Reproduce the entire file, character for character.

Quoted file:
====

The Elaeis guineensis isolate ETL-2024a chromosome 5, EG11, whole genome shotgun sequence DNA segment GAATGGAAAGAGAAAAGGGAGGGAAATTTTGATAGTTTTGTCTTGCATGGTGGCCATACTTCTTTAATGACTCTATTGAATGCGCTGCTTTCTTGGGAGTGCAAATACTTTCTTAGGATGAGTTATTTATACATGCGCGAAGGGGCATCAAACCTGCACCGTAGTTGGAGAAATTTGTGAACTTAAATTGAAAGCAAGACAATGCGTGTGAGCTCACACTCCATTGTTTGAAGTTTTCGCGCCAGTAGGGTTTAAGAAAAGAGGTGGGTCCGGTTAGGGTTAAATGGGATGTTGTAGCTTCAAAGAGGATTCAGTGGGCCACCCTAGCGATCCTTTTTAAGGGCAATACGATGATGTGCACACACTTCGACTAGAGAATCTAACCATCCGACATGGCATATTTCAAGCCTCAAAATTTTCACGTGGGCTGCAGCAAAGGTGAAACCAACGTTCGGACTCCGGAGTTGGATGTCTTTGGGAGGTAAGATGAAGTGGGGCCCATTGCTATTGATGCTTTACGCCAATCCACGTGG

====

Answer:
The Elaeis guineensis isolate ETL-2024a chromosome 5, EG11, whole genome shotgun sequence DNA segment GAATGGAAAGAGAAAAGGGAGGGAAATTTTGATAGTTTTGTCTTGCATGGTGGCCATACTTCTTTAATGACTCTATTGAATGCGCTGCTTTCTTGGGAGTGCAAATACTTTCTTAGGATGAGTTATTTATACATGCGCGAAGGGGCATCAAACCTGCACCGTAGTTGGAGAAATTTGTGAACTTAAATTGAAAGCAAGACAATGCGTGTGAGCTCACACTCCATTGTTTGAAGTTTTCGCGCCAGTAGGGTTTAAGAAAAGAGGTGGGTCCGGTTAGGGTTAAATGGGATGTTGTAGCTTCAAAGAGGATTCAGTGGGCCACCCTAGCGATCCTTTTTAAGGGCAATACGATGATGTGCACACACTTCGACTAGAGAATCTAACCATCCGACATGGCATATTTCAAGCCTCAAAATTTTCACGTGGGCTGCAGCAAAGGTGAAACCAACGTTCGGACTCCGGAGTTGGATGTCTTTGGGAGGTAAGATGAAGTGGGGCCCATTGCTATTGATGCTTTACGCCAATCCACGTGG